ReSound pioneered Wide Dynamic Range Compression (WDRC), the first amplification system ever to compensate for the loudness sensitivity that so often accompanies hearing loss.
Wide Dynamic Range Compression:
- Makes soft sounds audible
- Makes loud sounds comfortable
- Provides a perfect balance between audibility and comfort
- Is personalized for the individual’s hearing profile
Hearing loss and reduced dynamic range
People can no longer hear softer sounds when the hair cells in the inner-ear responsible for amplifying them are damaged. But they continue to hear louder sounds in almost the same way as people with normal hearing.
This phenomenon is known as reduced dynamic range. It means that different levels of sound must be amplified by different amounts in order to compensate for lost soft sounds without making louder sounds uncomfortable.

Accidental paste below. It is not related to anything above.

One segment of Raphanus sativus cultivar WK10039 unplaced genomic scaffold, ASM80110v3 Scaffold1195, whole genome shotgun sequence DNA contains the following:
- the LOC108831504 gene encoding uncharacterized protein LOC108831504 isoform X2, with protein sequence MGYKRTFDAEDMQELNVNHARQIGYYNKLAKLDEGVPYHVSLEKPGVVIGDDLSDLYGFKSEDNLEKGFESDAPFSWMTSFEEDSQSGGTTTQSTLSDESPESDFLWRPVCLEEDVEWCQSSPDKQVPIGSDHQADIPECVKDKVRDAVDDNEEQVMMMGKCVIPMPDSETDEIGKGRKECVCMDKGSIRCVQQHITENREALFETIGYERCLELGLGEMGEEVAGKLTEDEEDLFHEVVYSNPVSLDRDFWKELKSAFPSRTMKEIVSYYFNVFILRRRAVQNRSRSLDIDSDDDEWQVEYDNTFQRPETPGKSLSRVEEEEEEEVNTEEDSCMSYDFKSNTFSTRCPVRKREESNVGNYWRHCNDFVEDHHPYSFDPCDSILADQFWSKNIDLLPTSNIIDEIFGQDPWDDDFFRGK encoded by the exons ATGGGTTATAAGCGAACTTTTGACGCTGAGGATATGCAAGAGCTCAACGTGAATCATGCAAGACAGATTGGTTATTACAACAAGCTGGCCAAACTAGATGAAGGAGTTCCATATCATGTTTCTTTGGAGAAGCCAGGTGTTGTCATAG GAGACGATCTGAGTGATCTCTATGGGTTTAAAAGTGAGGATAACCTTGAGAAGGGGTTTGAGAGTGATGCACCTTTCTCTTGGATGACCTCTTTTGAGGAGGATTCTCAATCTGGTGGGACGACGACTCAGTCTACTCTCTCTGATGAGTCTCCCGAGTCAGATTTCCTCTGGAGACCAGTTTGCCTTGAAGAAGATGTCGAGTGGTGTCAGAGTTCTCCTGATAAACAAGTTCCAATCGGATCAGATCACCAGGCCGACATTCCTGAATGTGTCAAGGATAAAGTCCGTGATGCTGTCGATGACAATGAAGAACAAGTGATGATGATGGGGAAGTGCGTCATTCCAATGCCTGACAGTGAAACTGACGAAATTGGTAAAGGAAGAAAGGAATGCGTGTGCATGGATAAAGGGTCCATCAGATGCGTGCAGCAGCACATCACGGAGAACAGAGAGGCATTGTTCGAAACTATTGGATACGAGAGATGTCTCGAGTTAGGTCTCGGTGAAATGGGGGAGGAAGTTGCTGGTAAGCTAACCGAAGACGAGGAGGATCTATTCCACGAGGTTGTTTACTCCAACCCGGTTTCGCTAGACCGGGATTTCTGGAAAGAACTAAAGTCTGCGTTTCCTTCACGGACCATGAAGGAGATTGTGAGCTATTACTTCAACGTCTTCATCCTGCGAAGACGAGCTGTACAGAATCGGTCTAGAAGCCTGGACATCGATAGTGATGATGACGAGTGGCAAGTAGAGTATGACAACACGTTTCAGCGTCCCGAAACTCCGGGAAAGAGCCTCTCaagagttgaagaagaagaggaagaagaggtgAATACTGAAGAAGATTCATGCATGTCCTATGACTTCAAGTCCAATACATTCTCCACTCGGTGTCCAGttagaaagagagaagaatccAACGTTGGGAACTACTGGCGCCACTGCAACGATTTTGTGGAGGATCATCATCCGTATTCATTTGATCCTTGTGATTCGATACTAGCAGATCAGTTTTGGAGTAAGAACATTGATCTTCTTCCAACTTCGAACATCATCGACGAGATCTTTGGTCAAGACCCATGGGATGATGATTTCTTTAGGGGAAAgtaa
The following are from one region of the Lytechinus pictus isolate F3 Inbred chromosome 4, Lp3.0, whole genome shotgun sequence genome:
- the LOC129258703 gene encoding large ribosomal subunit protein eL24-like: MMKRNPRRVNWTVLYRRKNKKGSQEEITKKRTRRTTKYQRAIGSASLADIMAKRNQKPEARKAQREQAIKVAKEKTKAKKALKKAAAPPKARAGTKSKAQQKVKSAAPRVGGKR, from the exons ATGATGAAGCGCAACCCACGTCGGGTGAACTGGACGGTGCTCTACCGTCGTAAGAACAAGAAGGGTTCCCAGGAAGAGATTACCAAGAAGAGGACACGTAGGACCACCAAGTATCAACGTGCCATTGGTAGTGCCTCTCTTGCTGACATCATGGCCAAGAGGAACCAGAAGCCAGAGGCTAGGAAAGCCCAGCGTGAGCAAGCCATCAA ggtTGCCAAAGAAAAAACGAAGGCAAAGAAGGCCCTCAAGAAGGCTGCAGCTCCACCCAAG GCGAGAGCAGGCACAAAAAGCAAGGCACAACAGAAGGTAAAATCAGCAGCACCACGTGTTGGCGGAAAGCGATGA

More gain for soft sounds, less for loud
Resound’s Wide Dynamic Range Compression applies progressively less gain as input levels increase.
Compression parameters in the ReSound system are carefully selected to support compensation for abnormal loudness growth in a way that emulates results from studies of how compression works in the human cochlea.
These include low, frequency-dependent compression kneepoints, compression ratios of up to 3:1, and syllabic time constants.
Little need for manual adjustment
WDRC results in soft speech sounds being made audible, while louder sounds remain comfortable. Among other things, this means there is little need for hearing aid wearers to manually control the volume of their hearing aids, as louder sounds will not be amplified beyond tolerance levels.
Without WDRC, some loud sounds that a normal hearing person would find tolerable could be distressing to a hearing aid wearer. For example a toilet flushing, someone shaking out a newspaper, or a child laughing on your lap.
ReSound Alera features the latest generation of Surround Sound by ReSound including Wide Dynamic Range Compression.
For more information, download Surround Sound by Resound - The Technical Background